“Turn Around” by Matt Maher just popped up in my playlist. What a perfect song for this devotional! I hope you get a minute to listen to it.

Work in Progress!2024-01-18T10:09:14-07:00

Take a Seat

by Bruce Hanson

 

“Come to me, all you who are weary and burdened, and I will give you rest. Take my yoke upon you and learn from me, for I am gentle and humble in heart, and you will find rest for your souls. For my yoke is easy and my burden is light.” Matthew 11:28-30

 

I am a member of a group I wish I wasn’t qualified to be a part of, The OGC (Old Guys Club). That isn’t our official name but an appropriate one for the geezers like me who attend the Men’s Bible Study on Wednesday at church (ages 60-90+). When you are younger, one often pines for a vacation, an opportunity to rest and recharge. But when you are old like me, you have way more down time than is desirable — way too much!! Nonetheless, having extra time doesn’t equate with rest — much needed rest.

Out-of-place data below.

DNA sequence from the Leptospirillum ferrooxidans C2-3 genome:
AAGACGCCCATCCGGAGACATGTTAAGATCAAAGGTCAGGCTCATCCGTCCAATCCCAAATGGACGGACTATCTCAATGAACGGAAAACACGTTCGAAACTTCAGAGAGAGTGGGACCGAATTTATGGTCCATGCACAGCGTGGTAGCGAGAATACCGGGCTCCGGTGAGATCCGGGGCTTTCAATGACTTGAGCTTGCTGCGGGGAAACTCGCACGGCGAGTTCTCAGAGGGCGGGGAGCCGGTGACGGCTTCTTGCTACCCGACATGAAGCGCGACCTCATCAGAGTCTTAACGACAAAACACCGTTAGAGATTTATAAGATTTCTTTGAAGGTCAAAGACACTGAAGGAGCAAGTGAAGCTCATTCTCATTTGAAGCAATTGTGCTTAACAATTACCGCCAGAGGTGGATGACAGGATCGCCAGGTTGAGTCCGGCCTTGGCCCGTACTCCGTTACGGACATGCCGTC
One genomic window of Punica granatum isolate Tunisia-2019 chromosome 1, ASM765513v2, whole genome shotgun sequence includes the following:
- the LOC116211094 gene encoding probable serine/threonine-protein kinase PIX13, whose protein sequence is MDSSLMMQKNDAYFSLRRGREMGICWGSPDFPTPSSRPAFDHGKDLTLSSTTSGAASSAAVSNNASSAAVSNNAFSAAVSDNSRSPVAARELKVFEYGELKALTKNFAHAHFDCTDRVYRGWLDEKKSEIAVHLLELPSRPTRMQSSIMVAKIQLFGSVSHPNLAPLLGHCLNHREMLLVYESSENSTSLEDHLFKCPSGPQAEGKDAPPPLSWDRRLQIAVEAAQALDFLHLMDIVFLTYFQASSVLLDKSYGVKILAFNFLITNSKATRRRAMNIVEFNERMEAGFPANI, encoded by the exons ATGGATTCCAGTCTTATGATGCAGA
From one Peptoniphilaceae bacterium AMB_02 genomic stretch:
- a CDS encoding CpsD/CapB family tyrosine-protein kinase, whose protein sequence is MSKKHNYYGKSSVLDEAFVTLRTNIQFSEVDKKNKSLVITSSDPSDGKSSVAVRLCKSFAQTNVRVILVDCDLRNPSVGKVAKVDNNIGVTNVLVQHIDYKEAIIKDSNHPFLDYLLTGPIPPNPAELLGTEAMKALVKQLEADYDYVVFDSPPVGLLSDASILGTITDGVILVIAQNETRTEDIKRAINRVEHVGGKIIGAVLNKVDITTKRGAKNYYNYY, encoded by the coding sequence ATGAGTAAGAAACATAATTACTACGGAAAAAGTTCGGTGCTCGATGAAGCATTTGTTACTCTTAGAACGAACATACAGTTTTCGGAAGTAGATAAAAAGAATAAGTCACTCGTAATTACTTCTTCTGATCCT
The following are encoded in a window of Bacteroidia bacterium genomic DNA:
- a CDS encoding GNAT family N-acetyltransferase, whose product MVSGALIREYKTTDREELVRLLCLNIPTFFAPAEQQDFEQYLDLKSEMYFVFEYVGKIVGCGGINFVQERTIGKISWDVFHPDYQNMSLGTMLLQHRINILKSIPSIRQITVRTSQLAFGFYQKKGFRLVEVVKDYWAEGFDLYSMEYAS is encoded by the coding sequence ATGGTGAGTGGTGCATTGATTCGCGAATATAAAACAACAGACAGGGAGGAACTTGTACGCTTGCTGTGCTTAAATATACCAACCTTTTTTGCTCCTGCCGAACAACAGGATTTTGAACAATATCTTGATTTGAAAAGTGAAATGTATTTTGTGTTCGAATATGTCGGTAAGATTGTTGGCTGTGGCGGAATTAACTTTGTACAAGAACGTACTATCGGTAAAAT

When I was a brand new Christian — half a century ago – I read a book by Watchman Nee called Sit, Walk, Stand. “Sit” is the place we start as Christians.  Sitting means trusting.  It mightily impacted me ever since.  In the passage above, Jesus offers us a rest that we all are desperate for. Trouble is, I think most of us only almost sit down. We are close, perched two inches above the seat. But the chair doesn’t actually work unless we allow it to support our weight. Not only that, but it wreaks havoc on our backs to almost sit. Ouch!!

As an oldie, I am unfortunately all too aware of how many times I have ALMOST trusted God. I thought and said the right things. But I didn’t TRULY trust Him.  I hadn’t rested in Him. I meant to, but I always stopped short — too many ‘Buts’ and ‘What Ifs’.

It makes me think fondly of my departed mother. She worked hard all week, so she was more than deserving of a day of rest. But come Sunday, she just couldn’t sit down — maybe for thirty seconds, but then she was right back up. If you look at the wonderful offer God makes above, there is no asterisk. There isn’t anything we must do to validate the offer. No resumé is required. — Just This!!

 

Trust in the LORD with all thine heart;
and lean not unto thine own understanding.

In all thy ways acknowledge him,
and he shall direct thy path. Proverbs 3:5-6

 

Take a Seat. God has the best cushions!!

 

Note. To access scripture links that don’t appear in the email version, read the web version in your browser.

Take a Seat2024-01-18T09:38:05-07:00